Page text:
PayPerPost’s Best Practices: Best for Bloggers?

By | September 11, 2007

Payperpost recently celebrated its first full year as a company, and in that time things have changed a lot for them, for their bloggers and their advertisers. One recent innovation has been the introduction of lots of tools for bloggers, including the Marketplace, PPP Direct, a referral program and so on.

Best Practices: Best for Bloggers?
They’ve just added their own best practices guidelines , too, with lots of useful suggestions for PPP bloggers and non-PPP bloggers. Naturally, this is a good thing in general as there has been quite a problem with splogs and spamblogs created by bloggers for the sole purpose of making money from PPP. With a lively community in Payperpost Boards, extensive tools, and good support in place, it’s looking like Payperpost could be the best online to do sponsored postings.

Synopsis of the Practices
However, if you read the guidelines carefully , there are quite a few places where the guidelines are really telling you WHAT and HOW to post on your blog. Let’s look at a few examples:


  • You HAVE to maintain a balance of posts/sponsored posts, no matter what the source of your sponsored posts or how your posts have been sponsored.
  • Archives… well, obviously archives are a good idea for most blog types. They provide backlinks and lots of fodder for new readers. But what if your blog doesn’t archive posts…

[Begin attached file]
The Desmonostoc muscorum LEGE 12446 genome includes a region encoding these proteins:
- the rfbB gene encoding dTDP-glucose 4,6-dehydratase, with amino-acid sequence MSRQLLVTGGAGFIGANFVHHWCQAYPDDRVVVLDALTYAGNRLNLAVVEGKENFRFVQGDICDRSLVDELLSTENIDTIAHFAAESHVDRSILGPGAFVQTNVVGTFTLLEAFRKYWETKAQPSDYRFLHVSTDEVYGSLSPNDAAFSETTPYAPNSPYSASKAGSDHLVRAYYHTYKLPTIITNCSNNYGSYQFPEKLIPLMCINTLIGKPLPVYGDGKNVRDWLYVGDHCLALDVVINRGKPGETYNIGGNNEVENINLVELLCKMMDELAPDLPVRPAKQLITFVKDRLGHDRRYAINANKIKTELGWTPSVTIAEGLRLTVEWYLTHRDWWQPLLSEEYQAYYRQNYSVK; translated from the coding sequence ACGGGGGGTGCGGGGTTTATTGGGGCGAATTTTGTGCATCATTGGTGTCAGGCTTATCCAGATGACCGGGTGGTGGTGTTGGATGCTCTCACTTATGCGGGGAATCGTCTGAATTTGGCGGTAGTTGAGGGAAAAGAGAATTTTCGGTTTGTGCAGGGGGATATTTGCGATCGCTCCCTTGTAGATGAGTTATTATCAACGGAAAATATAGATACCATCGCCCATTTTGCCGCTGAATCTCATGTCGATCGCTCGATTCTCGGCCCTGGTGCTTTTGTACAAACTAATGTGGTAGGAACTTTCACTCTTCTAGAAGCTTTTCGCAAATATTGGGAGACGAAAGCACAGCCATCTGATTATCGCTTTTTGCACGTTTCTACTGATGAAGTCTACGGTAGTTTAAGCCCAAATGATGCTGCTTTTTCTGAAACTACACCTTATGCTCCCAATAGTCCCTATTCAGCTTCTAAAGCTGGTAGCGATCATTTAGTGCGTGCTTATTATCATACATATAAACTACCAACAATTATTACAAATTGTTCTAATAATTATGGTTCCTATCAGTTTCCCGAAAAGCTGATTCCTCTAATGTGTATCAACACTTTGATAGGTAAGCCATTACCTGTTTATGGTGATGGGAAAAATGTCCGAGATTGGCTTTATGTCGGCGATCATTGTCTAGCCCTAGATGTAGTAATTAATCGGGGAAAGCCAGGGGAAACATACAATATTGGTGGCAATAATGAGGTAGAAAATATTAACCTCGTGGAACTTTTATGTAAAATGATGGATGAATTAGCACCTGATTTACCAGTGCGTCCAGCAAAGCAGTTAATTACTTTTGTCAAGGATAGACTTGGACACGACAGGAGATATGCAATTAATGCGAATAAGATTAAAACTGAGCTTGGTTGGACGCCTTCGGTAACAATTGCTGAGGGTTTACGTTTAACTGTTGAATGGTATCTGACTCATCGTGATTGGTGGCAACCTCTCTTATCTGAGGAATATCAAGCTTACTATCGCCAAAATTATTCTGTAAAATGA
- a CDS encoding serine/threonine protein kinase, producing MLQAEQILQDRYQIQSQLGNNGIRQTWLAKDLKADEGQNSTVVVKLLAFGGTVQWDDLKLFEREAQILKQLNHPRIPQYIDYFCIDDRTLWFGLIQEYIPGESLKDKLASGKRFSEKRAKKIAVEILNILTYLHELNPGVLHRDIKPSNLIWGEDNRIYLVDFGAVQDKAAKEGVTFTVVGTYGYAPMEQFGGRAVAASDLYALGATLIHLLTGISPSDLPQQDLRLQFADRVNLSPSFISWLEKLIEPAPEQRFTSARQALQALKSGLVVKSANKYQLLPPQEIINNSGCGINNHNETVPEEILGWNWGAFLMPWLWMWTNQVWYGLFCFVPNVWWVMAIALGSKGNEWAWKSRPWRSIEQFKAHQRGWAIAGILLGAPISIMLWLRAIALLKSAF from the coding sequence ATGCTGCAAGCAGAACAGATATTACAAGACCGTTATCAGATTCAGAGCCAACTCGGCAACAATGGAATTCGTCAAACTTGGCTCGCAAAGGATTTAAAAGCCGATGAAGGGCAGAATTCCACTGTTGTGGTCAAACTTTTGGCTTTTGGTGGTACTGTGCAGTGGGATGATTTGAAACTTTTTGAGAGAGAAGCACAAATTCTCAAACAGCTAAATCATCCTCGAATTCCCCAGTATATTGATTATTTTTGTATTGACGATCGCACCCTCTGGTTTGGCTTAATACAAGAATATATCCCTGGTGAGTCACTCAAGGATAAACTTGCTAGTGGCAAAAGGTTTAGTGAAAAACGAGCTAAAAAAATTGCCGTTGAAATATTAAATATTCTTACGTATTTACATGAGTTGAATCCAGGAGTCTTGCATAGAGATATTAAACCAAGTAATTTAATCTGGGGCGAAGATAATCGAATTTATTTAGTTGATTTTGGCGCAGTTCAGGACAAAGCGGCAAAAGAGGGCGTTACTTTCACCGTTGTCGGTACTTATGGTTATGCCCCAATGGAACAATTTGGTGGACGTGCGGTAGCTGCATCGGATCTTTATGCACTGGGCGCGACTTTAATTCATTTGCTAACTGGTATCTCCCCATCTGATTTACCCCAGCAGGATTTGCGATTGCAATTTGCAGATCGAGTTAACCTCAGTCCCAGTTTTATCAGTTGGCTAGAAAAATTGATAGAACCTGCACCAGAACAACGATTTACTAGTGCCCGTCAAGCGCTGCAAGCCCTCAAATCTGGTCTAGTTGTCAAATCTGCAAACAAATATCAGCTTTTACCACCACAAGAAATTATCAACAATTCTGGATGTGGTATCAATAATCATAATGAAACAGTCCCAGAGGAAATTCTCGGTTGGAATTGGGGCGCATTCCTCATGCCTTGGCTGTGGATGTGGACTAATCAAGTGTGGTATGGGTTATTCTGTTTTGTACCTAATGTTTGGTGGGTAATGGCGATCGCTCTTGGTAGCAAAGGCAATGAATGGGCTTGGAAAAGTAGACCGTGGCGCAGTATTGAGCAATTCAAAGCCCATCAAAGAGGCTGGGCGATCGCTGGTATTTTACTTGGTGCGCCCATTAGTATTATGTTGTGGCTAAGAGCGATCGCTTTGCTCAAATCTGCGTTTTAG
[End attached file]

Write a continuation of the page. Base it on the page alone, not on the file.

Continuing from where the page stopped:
• Link placement: It may be obvious to place links inside the text, but there are huge exceptions to this, including graphics, emphasis, ..
  • Relevance: Another obvious one. If you write a tech and investing blog like this one, but you suddenly blog on women’s hats, or underwear for pets, or whatever. But what if you’re blogging on the underlying companies that provide these prodcuts…? Well, that’s relevant. But what if you’re a general blogger?…
  • Word count: While this is obvious, the last comment is less so: “Also, stay on topic. If a car rental site is requesting 200 words, 200+ words should be about car rentals.”
  • Choosing Opportunities: Choosing carefully and personalizing your postings. But we can’t go overboard or be inventive or *cough* creative *cough* regarding our ‘personal’ experiences…
  • Titles & Categories: We can’t use “PPP” in the title of the post, nor a special category for such posts (why not?)
  • Money: We can’t talk about how much we were paid (why not?) nor can we talk excessively about money or post it near a PPP posting.
  • Look and Feel: We have to follow guidelines for blogs, fonts, colors, pictures, pop up links, etc….
  • Content link ads: We can use content link ads like Contera in our posts.